Episode 3’s a strange one. Even though Cucumber focuses on Henry Best, the instigator of most events this week was Freddie Baxter when he meets his old school teacher, with whom he once had an affair. As the plot progresses, Baxter reveals, piece by piece, the way their renewed relationship’s a revenge scheme for everything he experienced. Which makes this episode the archetypal Cucumber, as it presents a dark theme in a comedic fashion. Having acquired a photo of his target in the bedroom, he threatens to send it to his wife, with whom he has a child. So there’s also the idea, which is also present in reality, of gay men being married with a family. But it’s part of Davies’ goal to present a form of post-rights version of sexuality. Which is why that isn’t a highlighted theme, and instead the story’s about the way he leads himself into Baxter’s hands.

  • Banana: Violet and Sian — review

    Banana: Violet and Sian — review

    Screenplay by Sue Perkins. The reason I started watching Banana (and its parent Cucumber) is because it’s written by Russell T. Davies, without whom I might not even be running this blog. This week’s episode of Banana isn’t written by Davies, but Sue Perkins. And believe me, it shows. Banana, as a show, mostly works because of its format as […]

  • Banana: Scotty — review

    Banana: Scotty — review

    As I said last week, Russell T. Davies’ best trait is his ability to push the audience to the limit of what’s tolerable. Last week’s Banana emotionally tested us, this week he ethically tested us by giving us a teenage girl in love with an older, married woman. And the way she deals with it is wrong. Totally wrong. And for just about all of it, you find yourself thinking “Why would you do that!?”. You know, of course, that were you in that situation, you’d do the opposite. You’d confess to nothing. You’d keep out of her way, you wouldn’t pester her. And you certainly wouldn’t follow her home, spy on her house and cold call. When her husband comes out to confront Scotty, you don’t blame him. But you do blame Scotty for being stupid enough to expose herself like that.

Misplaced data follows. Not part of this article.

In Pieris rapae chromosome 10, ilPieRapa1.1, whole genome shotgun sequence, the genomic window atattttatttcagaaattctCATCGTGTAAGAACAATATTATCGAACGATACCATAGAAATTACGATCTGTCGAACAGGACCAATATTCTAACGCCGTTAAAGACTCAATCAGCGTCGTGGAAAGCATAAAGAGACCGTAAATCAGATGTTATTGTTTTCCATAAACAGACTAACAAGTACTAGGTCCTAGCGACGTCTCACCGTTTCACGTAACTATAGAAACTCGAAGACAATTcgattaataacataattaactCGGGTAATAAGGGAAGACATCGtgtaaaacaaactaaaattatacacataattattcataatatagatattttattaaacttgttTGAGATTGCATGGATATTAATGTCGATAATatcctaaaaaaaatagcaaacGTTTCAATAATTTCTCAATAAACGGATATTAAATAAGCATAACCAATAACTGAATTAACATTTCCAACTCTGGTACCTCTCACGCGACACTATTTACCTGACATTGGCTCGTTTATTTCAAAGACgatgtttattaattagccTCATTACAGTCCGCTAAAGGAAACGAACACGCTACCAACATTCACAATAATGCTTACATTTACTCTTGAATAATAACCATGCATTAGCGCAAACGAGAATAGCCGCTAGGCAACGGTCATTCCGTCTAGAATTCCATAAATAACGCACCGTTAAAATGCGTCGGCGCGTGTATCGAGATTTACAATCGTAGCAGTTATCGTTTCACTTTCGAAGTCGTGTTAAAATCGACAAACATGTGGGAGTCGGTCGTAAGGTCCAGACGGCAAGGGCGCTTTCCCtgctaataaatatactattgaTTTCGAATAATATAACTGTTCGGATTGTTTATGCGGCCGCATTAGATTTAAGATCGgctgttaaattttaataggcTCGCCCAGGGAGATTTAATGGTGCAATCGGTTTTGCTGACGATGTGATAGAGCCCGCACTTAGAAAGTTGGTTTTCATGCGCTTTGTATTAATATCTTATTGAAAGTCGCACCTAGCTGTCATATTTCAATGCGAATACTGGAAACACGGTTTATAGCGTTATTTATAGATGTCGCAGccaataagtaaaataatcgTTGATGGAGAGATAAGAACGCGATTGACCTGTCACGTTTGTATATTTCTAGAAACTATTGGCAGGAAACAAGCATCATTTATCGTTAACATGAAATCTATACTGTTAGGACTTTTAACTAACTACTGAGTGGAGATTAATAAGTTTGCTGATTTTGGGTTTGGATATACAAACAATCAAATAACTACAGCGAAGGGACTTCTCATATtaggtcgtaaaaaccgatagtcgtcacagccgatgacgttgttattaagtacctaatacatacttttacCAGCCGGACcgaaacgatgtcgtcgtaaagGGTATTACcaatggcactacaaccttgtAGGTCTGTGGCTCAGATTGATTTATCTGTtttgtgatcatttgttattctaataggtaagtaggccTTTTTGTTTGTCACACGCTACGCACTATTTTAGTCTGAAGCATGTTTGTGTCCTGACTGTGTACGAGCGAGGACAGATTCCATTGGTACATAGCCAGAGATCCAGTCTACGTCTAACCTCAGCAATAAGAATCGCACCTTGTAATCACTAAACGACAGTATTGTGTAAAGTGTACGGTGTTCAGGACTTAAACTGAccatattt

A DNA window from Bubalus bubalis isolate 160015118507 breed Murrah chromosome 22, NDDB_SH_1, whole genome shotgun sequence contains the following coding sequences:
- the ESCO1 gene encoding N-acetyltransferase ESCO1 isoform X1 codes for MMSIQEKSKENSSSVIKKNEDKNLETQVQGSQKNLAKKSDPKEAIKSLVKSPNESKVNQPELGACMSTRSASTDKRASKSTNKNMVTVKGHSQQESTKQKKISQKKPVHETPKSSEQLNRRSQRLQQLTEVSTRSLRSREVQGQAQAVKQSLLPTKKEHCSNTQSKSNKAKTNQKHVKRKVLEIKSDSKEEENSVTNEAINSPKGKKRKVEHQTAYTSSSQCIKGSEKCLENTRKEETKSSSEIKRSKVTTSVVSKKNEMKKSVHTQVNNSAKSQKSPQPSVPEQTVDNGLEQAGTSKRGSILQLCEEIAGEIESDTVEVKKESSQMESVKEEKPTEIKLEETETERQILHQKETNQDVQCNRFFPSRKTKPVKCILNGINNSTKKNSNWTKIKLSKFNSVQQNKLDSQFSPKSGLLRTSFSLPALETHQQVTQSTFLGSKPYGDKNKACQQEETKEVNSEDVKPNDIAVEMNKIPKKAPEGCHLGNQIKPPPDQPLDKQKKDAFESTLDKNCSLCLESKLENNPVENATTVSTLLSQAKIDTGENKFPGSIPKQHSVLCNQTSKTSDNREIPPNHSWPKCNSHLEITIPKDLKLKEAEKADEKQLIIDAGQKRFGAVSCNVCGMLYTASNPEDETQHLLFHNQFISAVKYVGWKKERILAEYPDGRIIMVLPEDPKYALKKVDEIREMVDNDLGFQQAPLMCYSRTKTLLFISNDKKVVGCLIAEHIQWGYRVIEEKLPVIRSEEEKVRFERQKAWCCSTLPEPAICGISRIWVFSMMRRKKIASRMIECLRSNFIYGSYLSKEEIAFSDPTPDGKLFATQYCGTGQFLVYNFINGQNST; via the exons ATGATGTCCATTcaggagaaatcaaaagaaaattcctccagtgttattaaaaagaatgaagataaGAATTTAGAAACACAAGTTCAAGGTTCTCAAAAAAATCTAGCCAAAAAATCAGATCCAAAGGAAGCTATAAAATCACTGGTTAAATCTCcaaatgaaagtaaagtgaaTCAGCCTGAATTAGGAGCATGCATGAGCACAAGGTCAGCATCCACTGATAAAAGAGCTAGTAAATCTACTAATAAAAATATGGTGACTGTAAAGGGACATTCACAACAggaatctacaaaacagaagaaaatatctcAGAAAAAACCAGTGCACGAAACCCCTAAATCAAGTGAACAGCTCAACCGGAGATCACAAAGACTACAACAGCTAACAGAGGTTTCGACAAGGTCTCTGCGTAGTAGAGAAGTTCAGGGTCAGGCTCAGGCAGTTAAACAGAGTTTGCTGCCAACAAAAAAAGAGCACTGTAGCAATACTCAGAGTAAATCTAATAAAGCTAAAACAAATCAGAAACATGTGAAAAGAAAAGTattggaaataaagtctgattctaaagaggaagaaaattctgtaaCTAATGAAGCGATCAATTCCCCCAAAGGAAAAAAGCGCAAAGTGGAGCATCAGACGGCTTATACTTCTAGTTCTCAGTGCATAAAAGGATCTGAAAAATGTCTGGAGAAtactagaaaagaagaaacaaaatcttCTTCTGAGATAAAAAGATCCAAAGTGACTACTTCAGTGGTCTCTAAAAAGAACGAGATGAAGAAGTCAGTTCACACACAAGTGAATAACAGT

• Cucumber: Episode 2 — review

    Cucumber: Episode 2 — review

    Following last week’s launch episode, Davies develops the drama that is Henry Best’s life to a position that puts the audience in a moral dilemma: Best is punished based on allegations that are untrue. It’s a dilemma because he’s still a predator living amongst younger boys who openly admits to his boyfriend that he’s a whore. So, even though there’s that element involved, does he deserve to be punished for something else? Is it important what he’s being punished for, or does the fact that he’s being punished make it okay, even if it doesn’t actually stop the things he’s doing? No, he didn’t make racist, heterophobic remarks, but he’s still praying on younger men, who are of a legal age, but still feel threatened just by his presence.

  • Banana: Dean review

    Banana: Dean review

    Screenplay by Russell T. Davies.   Banana‘s the E4 sister show of Channel 4 show Cucumber, airing the same night. Cucumber finishes as Banana‘s starting, with a character from the Cucumber episode that night being given the spotlight in Banana. This week’s is Dean, resident of an unregistered property that becomes Cucumber protagonist Henry Best’s new hold-up at the end of Cucumber: Episode […]